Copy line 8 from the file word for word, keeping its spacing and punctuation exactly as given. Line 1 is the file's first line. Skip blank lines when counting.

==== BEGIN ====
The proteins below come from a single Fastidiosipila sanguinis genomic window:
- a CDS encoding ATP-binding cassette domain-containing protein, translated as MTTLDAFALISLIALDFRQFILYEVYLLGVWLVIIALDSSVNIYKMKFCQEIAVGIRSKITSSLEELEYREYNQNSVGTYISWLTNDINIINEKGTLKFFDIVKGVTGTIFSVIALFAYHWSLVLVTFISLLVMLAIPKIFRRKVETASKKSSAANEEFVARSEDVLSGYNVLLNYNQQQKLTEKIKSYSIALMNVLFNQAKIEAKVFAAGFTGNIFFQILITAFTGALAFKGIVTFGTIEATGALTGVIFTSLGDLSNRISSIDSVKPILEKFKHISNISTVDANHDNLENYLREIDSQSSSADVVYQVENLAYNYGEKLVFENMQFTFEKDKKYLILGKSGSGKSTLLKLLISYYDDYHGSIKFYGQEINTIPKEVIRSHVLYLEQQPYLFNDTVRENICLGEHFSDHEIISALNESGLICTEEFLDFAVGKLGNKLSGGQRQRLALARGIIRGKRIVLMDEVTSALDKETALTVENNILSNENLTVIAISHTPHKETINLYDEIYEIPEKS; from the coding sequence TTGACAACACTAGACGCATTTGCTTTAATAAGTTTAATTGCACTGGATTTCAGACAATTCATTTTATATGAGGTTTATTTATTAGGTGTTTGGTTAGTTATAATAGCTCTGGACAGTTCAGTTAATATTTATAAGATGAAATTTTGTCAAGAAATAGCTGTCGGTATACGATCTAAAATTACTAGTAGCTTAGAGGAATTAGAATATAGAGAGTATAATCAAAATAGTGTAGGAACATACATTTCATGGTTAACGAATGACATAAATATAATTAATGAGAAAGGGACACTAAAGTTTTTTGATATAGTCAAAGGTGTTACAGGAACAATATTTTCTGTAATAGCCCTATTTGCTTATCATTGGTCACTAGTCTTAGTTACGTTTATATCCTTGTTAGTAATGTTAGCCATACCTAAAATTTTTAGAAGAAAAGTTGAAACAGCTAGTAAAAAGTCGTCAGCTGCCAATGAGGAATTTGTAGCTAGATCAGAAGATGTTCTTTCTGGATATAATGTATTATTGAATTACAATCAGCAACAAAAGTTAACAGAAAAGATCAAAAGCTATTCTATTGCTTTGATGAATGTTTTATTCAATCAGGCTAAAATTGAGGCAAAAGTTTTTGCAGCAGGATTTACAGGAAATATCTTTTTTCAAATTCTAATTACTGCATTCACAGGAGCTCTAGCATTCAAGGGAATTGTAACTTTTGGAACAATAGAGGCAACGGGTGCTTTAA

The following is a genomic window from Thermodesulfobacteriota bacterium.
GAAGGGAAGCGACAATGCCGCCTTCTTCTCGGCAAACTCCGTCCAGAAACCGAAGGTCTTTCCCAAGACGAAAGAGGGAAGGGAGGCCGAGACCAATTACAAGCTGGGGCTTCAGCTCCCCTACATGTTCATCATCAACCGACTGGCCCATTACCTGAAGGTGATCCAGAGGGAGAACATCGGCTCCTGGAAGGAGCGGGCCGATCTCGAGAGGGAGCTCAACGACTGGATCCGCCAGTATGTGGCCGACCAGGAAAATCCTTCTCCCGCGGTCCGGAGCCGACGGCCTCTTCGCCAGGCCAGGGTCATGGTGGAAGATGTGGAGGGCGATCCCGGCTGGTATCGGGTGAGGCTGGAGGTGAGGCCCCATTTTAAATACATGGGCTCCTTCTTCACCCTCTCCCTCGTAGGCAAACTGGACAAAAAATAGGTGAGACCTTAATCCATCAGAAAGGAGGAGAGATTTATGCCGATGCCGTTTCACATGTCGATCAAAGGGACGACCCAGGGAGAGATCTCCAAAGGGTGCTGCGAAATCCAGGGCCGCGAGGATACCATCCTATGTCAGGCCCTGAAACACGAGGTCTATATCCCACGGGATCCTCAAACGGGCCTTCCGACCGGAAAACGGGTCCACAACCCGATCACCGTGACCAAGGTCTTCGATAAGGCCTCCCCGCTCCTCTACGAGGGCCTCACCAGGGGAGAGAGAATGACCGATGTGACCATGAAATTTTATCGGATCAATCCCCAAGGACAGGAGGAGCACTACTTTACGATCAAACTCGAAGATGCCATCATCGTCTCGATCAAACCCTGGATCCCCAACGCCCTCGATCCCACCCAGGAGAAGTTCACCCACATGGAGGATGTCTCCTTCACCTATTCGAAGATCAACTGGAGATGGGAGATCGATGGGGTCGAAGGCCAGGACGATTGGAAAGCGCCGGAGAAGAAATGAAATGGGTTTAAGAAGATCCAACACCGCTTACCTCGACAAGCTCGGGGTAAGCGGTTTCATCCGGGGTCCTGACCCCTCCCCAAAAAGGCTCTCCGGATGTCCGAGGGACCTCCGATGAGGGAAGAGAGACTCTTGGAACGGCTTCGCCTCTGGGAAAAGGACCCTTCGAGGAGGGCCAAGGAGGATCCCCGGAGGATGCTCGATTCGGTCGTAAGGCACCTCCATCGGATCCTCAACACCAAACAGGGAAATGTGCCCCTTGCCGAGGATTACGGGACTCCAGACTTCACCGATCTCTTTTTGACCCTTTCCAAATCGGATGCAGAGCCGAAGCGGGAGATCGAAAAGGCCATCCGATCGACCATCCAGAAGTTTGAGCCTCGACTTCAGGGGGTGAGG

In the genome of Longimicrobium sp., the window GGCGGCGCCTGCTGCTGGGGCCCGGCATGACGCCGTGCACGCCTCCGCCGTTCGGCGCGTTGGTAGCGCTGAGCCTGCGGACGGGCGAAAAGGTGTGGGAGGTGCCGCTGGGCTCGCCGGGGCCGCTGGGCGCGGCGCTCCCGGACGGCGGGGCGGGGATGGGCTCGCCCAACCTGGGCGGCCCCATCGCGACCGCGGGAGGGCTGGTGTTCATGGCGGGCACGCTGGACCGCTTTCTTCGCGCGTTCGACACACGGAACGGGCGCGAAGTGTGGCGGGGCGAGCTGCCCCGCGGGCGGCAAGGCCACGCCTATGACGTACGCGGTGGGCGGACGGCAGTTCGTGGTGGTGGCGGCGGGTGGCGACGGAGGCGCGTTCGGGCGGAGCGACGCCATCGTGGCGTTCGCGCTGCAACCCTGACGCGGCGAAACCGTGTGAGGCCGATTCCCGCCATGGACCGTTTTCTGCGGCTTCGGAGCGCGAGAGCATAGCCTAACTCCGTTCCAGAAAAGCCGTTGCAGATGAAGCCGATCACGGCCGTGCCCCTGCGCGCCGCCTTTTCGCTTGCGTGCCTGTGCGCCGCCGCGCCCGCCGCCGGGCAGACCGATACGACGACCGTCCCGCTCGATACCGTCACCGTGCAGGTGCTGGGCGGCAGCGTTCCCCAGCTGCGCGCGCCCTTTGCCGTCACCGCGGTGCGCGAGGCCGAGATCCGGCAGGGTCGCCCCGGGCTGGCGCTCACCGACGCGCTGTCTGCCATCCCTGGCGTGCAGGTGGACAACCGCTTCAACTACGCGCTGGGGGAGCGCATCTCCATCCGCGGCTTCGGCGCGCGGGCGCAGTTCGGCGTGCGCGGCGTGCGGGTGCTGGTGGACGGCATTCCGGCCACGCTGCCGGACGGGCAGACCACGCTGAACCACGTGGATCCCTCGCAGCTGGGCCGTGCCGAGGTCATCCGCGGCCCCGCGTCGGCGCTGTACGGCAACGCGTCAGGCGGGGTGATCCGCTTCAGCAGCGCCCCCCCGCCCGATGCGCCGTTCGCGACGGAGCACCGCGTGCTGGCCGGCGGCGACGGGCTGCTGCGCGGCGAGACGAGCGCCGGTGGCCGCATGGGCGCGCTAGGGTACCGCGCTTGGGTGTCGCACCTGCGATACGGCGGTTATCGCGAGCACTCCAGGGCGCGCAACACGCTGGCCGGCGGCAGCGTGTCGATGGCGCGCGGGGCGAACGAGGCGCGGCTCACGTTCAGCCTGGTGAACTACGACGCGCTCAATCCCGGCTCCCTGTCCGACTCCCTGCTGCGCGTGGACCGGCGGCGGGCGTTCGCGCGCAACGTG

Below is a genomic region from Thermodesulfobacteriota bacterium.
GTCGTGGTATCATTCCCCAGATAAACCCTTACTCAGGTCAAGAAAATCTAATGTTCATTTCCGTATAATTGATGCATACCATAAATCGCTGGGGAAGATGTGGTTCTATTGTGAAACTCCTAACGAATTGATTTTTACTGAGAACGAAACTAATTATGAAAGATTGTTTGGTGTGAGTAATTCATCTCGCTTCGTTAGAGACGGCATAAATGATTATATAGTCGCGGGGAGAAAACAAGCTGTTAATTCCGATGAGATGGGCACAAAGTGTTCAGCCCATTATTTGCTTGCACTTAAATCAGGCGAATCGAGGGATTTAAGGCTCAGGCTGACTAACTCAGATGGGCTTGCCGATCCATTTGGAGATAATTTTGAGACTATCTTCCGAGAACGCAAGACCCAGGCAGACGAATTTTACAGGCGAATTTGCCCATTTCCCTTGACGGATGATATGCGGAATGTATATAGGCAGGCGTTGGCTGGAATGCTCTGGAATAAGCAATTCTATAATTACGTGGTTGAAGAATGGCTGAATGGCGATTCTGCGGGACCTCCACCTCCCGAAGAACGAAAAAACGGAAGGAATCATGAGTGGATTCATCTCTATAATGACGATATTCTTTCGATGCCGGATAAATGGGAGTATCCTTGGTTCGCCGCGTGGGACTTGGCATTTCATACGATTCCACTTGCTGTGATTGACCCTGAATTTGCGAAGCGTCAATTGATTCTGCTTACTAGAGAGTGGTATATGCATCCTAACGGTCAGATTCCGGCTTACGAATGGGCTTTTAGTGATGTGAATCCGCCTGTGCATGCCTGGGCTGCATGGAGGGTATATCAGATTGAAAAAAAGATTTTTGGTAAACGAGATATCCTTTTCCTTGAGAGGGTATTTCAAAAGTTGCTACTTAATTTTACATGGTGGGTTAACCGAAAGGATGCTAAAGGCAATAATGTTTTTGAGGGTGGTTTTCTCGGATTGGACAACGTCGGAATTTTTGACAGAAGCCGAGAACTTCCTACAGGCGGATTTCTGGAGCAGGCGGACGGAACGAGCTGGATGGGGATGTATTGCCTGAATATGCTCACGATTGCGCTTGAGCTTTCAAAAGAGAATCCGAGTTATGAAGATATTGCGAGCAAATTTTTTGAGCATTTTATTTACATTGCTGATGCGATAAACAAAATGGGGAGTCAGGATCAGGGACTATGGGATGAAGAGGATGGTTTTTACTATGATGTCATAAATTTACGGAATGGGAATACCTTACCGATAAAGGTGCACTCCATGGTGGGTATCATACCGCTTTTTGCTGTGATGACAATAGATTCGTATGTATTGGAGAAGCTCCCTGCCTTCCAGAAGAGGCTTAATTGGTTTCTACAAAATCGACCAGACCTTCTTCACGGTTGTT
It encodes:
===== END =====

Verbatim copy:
It encodes: